"Dico sempre di sì."

Translation:I always say yes.

February 12, 2013

This discussion is locked.


This is an idiom? 'dire di si' and 'dire di no' and 'dire di nuovo'. Or is it as construction so that to say often might be 'dire di spesso' ? Where is Ant?


The preposition "di" in this case introduces an indirect discourse; it's hard with this example, so let me switch.

  • Direct discourse: Dico: facciamo così! (I say: let's do it like this!)

  • Indirect discourse: Dico di fare così (I say to do it like this)

The problem is that "yes" and "no" aren't actually considered discourse, but the discourse can be summarized with a single noun; yes, it is idiomatic to some extent. For more examples of "di" used this way: "Ti racconto della mia gita al mare" (I'll tell you of my trip to the seaside); "parlo di lui" (I'm talking about him).


Doesn't "di sì" mean "so" as well? Why the translation "I always say so" is marked wrong?


Sorry...I have a question about one of your example:"Ti racconto della mia gita al mare". Besides this I saw on the internet the phrases as: Ti racconto DI me; Lui racconta DELLA vita; racconto DEL lupo ai bambini, etc..I know "raccontare" is a transitive verb but why in these cases they can use a preposition "di"??Thank you.


Raccontare doesn't have to be followed by "di" in its proper transitive meaning, but that's when the object is "the thing" being told, rather than the topic: "ti racconto la mia storia" (I tell you my story), "raccontami la tua versione dei fatti" (tell me your version of the facts). I feel that it's rather hard to make the distinction come across though...


mmm...non è affatto sempliceXD. Ho trovato inoltre: raccontare di eventi passati, raccontare di sport, raccontare di aver visto la torta più grande al mondo, raccontare di gusto, raccontare di una città, raccontare di Michelangelo...ecc. Possiamo dire che quando segue un verbo oppure quando si parla di qualcuno, la vita ed esperienze, o la storia di qualche luogo ci si mette "di"...se ho capito bene...o no?? Non sono per niente sicuraXD.


Complimenti, ottimo italiano :) Penso che sia più o meno così, tranne per il seguire il verbo, ad esempio "voglio raccontare una storia".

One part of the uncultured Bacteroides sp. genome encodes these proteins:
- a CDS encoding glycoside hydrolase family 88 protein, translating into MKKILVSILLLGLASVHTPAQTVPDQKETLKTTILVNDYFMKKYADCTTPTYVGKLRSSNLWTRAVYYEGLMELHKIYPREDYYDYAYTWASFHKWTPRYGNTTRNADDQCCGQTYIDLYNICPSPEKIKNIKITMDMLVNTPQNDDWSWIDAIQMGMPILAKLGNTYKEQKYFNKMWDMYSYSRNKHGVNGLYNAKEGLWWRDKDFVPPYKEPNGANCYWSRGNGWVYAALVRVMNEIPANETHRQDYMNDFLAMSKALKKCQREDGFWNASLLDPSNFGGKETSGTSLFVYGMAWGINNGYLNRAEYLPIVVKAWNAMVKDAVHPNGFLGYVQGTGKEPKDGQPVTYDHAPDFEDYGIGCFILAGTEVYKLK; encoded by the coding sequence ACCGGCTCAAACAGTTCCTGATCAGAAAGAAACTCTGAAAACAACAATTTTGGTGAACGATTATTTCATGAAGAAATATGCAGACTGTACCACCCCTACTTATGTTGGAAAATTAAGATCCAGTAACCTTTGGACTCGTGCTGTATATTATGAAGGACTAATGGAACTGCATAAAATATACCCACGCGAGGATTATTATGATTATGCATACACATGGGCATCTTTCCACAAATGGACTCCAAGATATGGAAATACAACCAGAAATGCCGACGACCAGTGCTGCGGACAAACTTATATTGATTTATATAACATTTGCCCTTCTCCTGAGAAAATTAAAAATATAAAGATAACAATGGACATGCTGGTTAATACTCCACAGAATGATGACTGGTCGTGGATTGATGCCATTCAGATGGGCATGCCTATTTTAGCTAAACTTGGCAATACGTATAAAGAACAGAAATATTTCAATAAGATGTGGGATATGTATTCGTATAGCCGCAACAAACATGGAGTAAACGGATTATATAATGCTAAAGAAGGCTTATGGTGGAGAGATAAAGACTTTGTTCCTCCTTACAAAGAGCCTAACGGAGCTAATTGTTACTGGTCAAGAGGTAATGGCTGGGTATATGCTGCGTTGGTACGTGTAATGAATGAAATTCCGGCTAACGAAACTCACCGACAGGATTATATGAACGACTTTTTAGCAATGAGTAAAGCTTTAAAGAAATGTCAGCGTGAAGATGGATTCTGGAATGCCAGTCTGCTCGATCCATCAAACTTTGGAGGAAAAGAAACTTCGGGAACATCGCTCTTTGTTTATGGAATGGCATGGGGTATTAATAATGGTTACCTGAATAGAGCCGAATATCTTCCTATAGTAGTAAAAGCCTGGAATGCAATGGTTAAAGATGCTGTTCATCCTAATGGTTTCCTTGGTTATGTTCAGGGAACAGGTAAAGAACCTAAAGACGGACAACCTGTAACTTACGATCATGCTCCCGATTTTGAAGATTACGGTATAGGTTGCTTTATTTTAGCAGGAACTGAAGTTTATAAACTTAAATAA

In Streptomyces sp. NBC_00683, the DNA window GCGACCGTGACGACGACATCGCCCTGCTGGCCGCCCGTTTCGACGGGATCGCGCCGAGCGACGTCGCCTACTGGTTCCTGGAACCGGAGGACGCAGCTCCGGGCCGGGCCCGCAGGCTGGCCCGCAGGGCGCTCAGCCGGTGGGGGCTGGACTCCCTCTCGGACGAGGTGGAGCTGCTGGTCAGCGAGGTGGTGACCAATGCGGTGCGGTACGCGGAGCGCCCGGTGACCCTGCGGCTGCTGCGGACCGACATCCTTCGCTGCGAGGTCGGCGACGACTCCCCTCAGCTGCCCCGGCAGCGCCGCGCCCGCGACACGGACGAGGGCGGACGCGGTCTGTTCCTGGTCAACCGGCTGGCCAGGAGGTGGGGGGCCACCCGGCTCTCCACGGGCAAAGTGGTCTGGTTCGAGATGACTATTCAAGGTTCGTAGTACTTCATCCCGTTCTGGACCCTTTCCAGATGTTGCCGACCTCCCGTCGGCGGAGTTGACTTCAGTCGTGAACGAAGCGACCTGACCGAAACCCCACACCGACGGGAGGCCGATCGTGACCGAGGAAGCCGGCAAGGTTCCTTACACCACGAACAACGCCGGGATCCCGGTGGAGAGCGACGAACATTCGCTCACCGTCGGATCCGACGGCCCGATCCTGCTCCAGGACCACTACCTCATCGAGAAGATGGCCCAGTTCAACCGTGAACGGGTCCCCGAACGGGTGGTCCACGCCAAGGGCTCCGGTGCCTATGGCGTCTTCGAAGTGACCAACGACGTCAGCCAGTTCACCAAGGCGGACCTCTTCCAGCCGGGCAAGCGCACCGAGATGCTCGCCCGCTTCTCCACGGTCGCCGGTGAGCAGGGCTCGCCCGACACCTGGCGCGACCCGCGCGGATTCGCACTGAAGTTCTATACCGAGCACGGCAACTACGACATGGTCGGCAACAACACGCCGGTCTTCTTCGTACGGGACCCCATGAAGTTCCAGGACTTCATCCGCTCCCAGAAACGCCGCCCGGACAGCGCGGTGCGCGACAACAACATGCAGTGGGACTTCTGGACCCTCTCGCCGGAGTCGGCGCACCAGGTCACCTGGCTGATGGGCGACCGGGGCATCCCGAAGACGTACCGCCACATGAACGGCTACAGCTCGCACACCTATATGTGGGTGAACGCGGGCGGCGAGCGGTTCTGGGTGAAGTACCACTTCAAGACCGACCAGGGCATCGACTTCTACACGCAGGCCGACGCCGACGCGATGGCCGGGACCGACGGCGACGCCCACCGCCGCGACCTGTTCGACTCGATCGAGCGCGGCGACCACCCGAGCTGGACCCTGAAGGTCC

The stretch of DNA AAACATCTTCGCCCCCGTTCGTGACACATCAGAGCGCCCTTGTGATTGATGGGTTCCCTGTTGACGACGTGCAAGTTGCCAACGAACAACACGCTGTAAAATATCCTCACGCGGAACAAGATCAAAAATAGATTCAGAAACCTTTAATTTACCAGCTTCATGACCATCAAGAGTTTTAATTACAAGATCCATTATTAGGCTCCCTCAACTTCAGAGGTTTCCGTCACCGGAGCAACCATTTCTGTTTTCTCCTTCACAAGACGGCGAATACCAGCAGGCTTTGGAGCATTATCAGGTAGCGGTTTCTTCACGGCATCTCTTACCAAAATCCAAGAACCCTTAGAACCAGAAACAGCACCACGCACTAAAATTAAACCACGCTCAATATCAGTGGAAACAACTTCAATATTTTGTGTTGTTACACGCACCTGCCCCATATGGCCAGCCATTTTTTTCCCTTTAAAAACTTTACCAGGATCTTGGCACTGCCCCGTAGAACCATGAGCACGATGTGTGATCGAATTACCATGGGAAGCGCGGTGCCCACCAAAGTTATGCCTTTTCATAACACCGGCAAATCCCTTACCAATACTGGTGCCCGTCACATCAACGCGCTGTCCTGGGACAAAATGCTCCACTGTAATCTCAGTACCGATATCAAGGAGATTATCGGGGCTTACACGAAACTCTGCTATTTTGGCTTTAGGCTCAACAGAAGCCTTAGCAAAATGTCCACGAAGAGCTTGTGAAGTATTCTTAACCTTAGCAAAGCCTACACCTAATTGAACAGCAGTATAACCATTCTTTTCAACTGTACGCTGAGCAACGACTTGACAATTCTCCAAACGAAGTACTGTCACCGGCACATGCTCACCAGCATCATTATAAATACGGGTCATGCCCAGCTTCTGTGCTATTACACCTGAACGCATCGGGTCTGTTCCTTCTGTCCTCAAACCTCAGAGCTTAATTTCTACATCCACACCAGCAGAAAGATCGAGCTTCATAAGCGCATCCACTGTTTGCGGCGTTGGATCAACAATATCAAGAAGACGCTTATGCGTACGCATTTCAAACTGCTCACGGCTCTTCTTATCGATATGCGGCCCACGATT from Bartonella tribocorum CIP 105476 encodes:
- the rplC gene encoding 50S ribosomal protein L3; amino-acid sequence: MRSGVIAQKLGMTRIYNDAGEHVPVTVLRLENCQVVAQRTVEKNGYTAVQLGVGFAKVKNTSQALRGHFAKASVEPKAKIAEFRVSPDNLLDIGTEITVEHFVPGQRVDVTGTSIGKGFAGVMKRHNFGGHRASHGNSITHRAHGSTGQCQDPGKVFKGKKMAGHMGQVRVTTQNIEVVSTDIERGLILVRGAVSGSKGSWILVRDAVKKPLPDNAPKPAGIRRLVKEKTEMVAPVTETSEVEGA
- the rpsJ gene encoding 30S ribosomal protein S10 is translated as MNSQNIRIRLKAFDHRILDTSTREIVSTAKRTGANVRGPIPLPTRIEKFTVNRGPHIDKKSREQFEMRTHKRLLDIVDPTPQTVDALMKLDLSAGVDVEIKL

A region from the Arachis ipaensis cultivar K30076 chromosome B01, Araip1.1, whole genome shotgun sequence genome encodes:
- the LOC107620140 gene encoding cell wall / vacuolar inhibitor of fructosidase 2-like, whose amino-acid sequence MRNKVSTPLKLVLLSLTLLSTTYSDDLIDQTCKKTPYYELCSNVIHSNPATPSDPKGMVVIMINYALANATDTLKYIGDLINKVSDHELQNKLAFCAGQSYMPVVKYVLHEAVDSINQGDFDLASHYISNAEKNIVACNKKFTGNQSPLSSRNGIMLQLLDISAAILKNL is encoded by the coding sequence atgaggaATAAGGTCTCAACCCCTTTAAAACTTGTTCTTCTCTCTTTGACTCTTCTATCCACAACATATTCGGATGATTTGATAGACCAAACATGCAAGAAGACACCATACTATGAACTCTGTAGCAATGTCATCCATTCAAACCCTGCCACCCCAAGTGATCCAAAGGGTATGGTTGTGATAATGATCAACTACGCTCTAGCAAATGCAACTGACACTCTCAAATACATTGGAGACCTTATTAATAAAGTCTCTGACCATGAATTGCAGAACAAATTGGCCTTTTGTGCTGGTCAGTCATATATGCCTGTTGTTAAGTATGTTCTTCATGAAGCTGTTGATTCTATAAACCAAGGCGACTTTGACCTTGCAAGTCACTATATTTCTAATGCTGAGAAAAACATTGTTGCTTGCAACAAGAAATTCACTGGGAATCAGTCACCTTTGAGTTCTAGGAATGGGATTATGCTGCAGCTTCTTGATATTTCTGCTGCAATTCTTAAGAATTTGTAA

Also (switching back to English for others), "mangiare di gusto" is a locution that means eating and enjoying it, so "raccontare di gusto" is more a journalistic pun than a common sentence :)


Thank you for your prompt responce! Scusa se ho scritto il messaggio precedente in italiano, me la cavo meglio con l'italiano che con l'inglese perciò quando discutiamo su un argomento un po' complesso preferivo parlare in italianoXD. Anyway, thanks for clarifying my doubts, it were very useful explanations:D! (Non lo sapevo di "mangiare di gusto"...quindi "raccontare di gusto" era un gioco di parole....grande!)


I think because in these cases 'di' introduces indirect discourse. In English we use 'about' or 'of' to do this.


Difficult. dicere che + subjunctive for indirect discourse marked typically in English by 'that'.

However we use dicere di if the subject of dicere is also the subject of the indirect clause. But dico di fare cosi has no subject in the indirect clause so perhaps the rule is more general.

Then we also use di when in English we use 'about' though here there is no indirect discourse marker in the English.

Finally for raccontare when the object is linguistic you do not use a preposition.

I think mi dica cosa che hai visto is 'tell me what you saw' but as the object is linguistic like 'your version of events' maybe you can use a simple object? Should it be subjunctive. Maybe there is no rule ...... maybe I should try an easy language like Finnish!


Where is Ant? Relaxing in his formicary, I hope! Come to think of it, I've never see an ant taking it easy...so he's probably studying...which is why he knows so much!!!..♡


Why is the "di" in this sentence? I would have guessed "Dico sempre sì". Dico already means "I say".


Can I say "Dico sempre che si"?


Thanks! I will try a couple of examples myself:

  • Dico di andare a casa (I say lets go home)

  • Dicono dell'albergo (They talk about the hotel)

BTW Are the formatting codes listed anywhere?


I wonder, I only found some of them and by chance :)

The first example is perfect, the second is a little awkward for some reason, though it might be fine depending on the context.


Ah, well (for others) you do your bullets by a blank line, then start with '-' for each bullet on a new line:

  • first bullet

  • second bullet

If you don't leave a blank line between each bullet then you get a slightly different format:

  • first bullet
  • second bullet

If you indent a paragraph after a blank line you get this:

<pre>this is an indented paragraph this is an indented paragraph this is an indented paragraph this is an indented paragrap this is an indented paragraph. </pre>

and you can do italics like this italic and bold like this bold where I did *italic* and **bold** and use \ to prevent the effect.

Finally if you use backticks ` around some text you get an inline version of the pink paragraph

I am not sure but I think that Duolingo is using a markup up language called Restructured text which you can find here http://docutils.sourceforge.net/docs/user/rst/quickref.html though I have no idea how mujch of it they support!


ohh thx for that


Here are two links on formatting. The first describes the markup language duo is using in particular specification, the second is a beautiful discussion inside duolingo all about this.


Se dici sempre di sì, fini di fare molte cose molto noiose.

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